• Adversarial agents in fraud are constantly evolving new ways of evading detection in response to the rules of the day, necessitating the need to evolve the rules.
• Changing epidemiologic factors necessitate the labeling and relabeling of real-world evidence (RWE) data to ensure pharma, providers, and payers are responsive in delivering the right care to the patients in need.
Output data is ever changing. In response to the changing inputs, businesses and governments are constantly evolving their objectives, necessitating the output metrics of processes to adapt as well. For example:
• COVID-19 necessitated businesses to move operations online, requiring conversational AI applications supporting banking institutions to rapidly expand to an entirely new set of requests and intents.
• A retailer adds a new product category, necessitating the relabeling of data and retraining of search-relevance models, so customers are able to find the right products.
|Case study: Fortune 500 online bank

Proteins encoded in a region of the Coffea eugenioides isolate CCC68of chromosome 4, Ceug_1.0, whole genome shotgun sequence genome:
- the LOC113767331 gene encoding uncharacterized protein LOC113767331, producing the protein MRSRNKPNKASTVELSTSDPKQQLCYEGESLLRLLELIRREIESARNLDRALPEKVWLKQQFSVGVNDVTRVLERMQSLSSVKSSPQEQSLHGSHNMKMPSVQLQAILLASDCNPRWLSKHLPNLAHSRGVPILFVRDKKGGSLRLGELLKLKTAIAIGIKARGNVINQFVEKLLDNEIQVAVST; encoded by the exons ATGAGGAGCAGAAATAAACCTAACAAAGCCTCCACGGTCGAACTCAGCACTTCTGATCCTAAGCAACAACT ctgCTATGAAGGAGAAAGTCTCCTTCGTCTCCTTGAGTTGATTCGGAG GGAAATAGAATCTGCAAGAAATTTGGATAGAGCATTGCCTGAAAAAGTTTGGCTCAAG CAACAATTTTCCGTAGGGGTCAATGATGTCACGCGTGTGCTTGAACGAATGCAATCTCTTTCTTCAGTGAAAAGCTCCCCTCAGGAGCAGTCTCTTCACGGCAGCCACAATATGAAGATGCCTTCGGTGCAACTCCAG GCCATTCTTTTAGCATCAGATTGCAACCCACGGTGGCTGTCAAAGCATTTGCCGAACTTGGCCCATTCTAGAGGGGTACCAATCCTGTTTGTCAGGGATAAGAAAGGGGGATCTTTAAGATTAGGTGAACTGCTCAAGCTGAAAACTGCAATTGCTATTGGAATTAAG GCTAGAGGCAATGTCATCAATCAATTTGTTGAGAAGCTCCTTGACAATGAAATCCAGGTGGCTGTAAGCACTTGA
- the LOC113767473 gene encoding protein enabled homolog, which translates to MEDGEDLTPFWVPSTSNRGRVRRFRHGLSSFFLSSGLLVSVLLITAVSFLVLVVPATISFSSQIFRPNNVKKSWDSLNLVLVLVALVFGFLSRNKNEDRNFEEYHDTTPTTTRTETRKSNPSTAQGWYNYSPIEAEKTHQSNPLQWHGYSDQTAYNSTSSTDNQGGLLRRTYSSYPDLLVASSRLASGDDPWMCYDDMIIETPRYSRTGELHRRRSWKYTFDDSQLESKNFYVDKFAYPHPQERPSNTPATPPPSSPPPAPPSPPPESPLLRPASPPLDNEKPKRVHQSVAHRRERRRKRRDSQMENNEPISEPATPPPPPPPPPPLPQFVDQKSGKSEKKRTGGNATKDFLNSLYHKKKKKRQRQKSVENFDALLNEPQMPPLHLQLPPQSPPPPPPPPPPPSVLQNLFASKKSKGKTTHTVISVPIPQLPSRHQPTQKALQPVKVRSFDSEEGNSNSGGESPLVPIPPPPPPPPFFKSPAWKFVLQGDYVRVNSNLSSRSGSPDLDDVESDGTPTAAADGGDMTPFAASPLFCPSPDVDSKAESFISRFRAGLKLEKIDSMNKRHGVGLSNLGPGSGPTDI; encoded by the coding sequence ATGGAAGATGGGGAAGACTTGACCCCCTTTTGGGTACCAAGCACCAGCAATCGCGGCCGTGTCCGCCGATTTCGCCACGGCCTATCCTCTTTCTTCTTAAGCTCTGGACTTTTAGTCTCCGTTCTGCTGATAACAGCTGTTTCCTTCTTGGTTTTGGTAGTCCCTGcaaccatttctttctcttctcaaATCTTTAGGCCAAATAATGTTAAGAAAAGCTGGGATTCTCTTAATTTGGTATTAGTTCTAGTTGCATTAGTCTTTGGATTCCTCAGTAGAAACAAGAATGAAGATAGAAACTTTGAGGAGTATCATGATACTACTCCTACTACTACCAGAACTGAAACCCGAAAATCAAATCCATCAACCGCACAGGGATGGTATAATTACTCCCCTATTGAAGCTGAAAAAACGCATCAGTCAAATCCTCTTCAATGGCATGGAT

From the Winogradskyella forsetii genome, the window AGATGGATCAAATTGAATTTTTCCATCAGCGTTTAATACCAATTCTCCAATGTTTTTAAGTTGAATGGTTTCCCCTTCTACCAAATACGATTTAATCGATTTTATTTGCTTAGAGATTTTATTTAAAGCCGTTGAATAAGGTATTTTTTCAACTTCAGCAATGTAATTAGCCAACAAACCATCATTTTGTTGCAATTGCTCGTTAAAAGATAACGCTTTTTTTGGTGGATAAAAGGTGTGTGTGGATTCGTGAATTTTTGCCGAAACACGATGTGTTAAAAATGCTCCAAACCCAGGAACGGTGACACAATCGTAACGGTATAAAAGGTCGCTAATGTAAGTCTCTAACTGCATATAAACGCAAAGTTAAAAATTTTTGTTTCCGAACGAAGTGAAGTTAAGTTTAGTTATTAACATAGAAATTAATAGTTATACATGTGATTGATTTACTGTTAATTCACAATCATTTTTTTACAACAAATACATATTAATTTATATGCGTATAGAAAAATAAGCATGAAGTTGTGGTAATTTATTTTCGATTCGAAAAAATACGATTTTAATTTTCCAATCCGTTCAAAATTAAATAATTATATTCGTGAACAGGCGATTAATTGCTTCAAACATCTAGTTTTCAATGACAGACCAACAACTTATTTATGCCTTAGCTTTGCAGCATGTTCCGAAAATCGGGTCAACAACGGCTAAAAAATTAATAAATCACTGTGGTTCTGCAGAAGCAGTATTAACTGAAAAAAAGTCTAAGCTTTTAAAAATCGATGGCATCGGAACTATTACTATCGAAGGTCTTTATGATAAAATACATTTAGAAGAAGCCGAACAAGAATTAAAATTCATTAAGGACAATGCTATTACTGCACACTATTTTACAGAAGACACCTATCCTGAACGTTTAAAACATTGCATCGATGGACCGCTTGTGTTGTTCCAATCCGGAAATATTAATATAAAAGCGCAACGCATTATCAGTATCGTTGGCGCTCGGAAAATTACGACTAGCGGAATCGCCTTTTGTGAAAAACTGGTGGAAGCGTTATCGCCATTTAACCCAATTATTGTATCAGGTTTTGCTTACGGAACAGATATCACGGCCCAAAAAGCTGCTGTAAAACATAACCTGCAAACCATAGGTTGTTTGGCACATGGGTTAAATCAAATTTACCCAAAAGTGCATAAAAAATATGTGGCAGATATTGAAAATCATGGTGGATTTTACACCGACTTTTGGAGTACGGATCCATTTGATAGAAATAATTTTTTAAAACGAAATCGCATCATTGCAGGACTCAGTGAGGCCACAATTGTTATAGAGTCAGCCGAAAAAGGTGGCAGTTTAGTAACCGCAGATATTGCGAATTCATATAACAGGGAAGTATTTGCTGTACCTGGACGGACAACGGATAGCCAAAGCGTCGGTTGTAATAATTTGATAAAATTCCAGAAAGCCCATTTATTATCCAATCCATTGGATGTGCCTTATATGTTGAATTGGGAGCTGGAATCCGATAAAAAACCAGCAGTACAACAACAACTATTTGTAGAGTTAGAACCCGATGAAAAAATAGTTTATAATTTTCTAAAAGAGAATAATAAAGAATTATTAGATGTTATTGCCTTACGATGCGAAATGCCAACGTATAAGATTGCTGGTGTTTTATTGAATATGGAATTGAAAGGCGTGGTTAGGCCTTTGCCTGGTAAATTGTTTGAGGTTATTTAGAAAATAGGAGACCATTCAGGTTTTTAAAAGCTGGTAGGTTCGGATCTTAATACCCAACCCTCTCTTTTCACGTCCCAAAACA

To keep up with rapidly changing customer intent and sentiment, a leading online bank needed to find a scalable way to train and retrain conversational AI models to adapt to a dynamic and large set of intents (goal a customer has when initiating a question) on account of changing customer behavior and bank offerings.
Their existing model development workflow did not allow them to iterate quickly enough on their intent classification models for their chatbot. Their bottleneck was hand labeling — it would have taken them 21 days to label their training set.
Their chatbot’s accuracy suffered and left customer service inquiries unresolved. As a result, their customers used different support channels and reported low satisfaction with their chatbot.